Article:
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Re: Linux DRTM on UEFI platforms

From: Brendan Trotter
Subject: Re: Linux DRTM on UEFI platforms
Date: Fri, 8 Jul 2022 13:06:19 +0930


On Thu, Jul 7, 2022 at 7:18 PM Daniel P. Smith
<> wrote:
> On 7/5/22 20:03, Brendan Trotter wrote:
> Greetings!
> Not sure why I got dropped from distro, but no worries.
> > On Wed, Jul 6, 2022 at 4:52 AM Daniel P. Smith
> > <> wrote:
> >> On 6/10/22 12:40, Ard Biesheuvel wrote:> On Thu, 19 May 2022 at 22:59,
> >> To help provide clarity, consider the following flows for comparison,
> >>
> >> Normal/existing efi-stub:
> >>    EFI -> efi-stub -> head_64.S
> >>
> >> Proposed secure launch:
> >>    EFI -> efi-stub -> dl-handler -> [cpu] -> sl_stub ->head_64.S
> >
> > For more clarity; the entire point is to ensure that the kernel only
> > has to trust itself and the CPU/TPM hardware (and does not have to
> > trust a potentially malicious boot loader)..Any attempt to avoid a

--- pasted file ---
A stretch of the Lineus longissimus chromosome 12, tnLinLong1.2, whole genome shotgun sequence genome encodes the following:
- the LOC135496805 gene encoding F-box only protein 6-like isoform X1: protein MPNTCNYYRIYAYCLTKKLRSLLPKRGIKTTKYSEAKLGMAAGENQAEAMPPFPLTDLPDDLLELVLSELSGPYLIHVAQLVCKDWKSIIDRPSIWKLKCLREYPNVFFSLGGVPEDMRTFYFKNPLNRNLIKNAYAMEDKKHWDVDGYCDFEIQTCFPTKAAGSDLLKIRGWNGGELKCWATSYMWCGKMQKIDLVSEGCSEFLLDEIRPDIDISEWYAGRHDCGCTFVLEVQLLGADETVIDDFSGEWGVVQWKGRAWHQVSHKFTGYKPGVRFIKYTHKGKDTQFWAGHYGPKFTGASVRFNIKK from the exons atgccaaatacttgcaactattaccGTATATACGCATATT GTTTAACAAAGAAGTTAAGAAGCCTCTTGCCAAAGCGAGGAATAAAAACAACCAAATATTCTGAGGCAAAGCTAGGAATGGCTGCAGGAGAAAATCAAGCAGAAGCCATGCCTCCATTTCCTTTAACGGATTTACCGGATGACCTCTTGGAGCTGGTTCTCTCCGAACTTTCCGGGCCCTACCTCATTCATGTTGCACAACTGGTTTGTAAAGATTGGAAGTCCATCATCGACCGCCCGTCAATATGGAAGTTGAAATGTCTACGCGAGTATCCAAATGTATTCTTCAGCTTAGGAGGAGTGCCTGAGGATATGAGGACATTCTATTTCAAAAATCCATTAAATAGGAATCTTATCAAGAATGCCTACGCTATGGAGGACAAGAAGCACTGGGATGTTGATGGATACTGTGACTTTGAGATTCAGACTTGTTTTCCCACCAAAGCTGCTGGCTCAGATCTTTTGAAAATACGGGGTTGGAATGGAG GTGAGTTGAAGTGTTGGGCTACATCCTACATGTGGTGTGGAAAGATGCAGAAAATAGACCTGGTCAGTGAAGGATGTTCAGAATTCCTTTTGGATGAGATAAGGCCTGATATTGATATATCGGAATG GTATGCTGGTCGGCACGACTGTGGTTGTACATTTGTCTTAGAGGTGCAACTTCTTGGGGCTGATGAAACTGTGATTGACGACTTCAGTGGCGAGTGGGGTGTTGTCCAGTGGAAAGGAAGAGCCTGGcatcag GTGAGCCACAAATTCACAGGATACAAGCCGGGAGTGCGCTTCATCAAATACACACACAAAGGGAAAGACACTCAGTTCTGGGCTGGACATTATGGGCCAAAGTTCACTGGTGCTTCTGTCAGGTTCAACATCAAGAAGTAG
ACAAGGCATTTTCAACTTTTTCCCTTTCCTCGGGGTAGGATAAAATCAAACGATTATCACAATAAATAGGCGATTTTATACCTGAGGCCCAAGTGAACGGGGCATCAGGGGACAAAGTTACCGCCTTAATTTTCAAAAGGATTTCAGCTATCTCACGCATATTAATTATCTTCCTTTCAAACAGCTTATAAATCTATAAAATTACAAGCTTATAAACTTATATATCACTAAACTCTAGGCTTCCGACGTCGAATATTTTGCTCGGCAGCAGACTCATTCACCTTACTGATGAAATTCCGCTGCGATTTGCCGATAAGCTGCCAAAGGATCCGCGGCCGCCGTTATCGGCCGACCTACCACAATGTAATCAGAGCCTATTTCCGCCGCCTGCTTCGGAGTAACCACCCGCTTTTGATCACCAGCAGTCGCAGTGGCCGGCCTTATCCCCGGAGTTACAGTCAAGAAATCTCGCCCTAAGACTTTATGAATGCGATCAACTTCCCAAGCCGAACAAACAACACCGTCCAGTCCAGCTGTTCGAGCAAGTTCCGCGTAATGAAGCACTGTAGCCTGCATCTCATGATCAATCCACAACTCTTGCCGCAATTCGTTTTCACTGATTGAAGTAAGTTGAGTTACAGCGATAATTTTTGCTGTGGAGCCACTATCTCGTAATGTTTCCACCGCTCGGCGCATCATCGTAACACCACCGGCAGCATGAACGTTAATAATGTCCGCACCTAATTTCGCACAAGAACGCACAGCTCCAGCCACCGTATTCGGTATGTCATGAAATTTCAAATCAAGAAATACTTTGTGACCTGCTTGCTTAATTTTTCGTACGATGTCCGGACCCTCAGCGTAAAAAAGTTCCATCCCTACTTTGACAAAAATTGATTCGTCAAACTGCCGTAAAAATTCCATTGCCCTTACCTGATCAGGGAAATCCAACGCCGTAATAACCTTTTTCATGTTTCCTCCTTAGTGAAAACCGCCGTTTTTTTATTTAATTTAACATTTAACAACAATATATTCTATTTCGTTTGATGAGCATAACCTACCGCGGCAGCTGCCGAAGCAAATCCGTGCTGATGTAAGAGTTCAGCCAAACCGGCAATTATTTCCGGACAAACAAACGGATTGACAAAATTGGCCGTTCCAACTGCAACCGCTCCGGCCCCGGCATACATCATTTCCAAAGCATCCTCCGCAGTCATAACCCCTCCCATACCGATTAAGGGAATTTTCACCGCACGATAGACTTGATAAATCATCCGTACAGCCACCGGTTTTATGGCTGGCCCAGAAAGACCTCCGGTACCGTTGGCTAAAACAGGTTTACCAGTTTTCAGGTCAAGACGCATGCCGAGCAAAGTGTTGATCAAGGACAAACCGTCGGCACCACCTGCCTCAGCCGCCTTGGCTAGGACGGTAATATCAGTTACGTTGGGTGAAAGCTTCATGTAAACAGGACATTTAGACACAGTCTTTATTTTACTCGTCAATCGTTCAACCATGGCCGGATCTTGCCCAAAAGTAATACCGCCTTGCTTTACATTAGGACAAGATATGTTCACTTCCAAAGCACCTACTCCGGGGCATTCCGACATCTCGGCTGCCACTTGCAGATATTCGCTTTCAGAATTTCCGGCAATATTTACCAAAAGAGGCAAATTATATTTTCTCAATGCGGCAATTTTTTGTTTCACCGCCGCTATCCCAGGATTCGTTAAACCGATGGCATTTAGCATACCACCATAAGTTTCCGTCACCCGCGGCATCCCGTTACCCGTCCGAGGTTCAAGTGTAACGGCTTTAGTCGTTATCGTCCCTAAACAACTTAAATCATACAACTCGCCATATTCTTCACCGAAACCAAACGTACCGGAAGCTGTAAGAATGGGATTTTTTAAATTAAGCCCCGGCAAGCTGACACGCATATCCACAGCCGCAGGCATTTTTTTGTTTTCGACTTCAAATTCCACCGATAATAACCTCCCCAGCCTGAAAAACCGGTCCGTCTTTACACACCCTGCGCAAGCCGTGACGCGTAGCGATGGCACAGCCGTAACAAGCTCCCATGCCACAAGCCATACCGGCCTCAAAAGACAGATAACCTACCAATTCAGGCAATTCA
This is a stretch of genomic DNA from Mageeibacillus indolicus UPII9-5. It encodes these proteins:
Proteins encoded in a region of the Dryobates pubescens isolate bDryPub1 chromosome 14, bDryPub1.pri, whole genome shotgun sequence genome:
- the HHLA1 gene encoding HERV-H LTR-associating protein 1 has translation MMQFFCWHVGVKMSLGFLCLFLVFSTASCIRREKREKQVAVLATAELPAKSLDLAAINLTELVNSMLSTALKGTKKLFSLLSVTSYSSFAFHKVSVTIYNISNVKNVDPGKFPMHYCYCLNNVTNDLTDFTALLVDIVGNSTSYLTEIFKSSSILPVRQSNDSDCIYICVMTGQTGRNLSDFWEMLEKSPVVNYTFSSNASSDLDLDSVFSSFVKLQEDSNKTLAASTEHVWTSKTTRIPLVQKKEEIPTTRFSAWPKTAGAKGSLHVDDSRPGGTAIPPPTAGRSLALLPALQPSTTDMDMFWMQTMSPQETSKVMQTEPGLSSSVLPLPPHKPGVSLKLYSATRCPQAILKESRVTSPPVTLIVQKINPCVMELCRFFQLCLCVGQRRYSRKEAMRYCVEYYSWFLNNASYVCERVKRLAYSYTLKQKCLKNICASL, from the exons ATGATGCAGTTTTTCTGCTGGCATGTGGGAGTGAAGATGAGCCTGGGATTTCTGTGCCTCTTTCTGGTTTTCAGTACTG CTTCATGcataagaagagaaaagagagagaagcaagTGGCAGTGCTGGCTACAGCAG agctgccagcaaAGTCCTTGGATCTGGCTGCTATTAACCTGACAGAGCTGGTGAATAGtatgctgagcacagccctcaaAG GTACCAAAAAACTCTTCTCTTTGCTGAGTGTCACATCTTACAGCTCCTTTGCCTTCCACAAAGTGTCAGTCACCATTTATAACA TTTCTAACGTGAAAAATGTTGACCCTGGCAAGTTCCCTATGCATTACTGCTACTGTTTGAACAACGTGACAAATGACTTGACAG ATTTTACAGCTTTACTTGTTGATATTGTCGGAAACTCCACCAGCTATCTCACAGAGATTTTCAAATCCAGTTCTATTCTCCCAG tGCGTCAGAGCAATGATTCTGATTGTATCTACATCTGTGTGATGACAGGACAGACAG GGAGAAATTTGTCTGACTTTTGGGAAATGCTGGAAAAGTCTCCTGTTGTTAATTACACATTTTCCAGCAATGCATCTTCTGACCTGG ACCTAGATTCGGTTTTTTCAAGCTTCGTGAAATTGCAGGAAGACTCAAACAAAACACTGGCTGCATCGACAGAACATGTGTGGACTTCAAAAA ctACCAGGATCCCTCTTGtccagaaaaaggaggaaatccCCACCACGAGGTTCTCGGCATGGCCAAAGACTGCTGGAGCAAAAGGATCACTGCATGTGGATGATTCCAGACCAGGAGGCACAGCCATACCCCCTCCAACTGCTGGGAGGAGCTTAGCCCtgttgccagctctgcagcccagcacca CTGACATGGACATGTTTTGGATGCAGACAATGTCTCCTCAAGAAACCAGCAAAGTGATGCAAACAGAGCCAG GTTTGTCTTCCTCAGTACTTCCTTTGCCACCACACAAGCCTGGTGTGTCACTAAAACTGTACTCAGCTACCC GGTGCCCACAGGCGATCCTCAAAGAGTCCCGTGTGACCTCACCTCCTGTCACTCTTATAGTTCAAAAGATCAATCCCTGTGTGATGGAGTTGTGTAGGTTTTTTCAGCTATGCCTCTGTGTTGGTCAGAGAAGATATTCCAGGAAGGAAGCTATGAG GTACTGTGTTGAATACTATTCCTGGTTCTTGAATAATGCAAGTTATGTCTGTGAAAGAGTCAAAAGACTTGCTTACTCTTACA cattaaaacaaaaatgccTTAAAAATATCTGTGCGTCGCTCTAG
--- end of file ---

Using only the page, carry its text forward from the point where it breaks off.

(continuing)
> > one-off solution for Linux is an attempt to weaken security.
> Please elaborate so I might understand how this entrypoint allows for
> the kernel to only trust itself and the CPU/TPM.

Is this a serious request?

Kernel is started (via. firmware using the kernel's efi-stub, or via.
"kexec()", or..); and regardless of how the kernel was started the
kernel establishes its own dynamic root of trust.(e.g. AMD"s SKINIT or
Intel's TXT, followed by measuring the remainder of itself and
anything passed from firmware like APCI tables) without relying on a
call-back provided by "untrusted by kernel" third-parties that don't
exist in most cases. The dynamic root of trust that kernel creates
depends on the kernel, CPU, TPM, etc (and excludes untrusted and
unnecessary third parties)..

The only potential benefit that the callback solution provides is that
it, in theory, it could reduce duplication of work for other operating
systems (FreeBSD, Solaris, Haiku, Fuchsia, .. could use the same
callback instead of doing it themselves); but previous discussions
(talk of formalising the contract between the boot stub and the Linux
kernel) suggest that you aren't interested in any other OS.

This leaves me wondering what your true motivation is. Are you trying
to benefit GRUB/Trenchboot (at the expense of security, end-user
convenience, distro installer hassle, etc); or trying to manufacture
scope for future man-in-the middle attacks (by promoting a solution
that requires something between firmware and kernel)?

- Brendan

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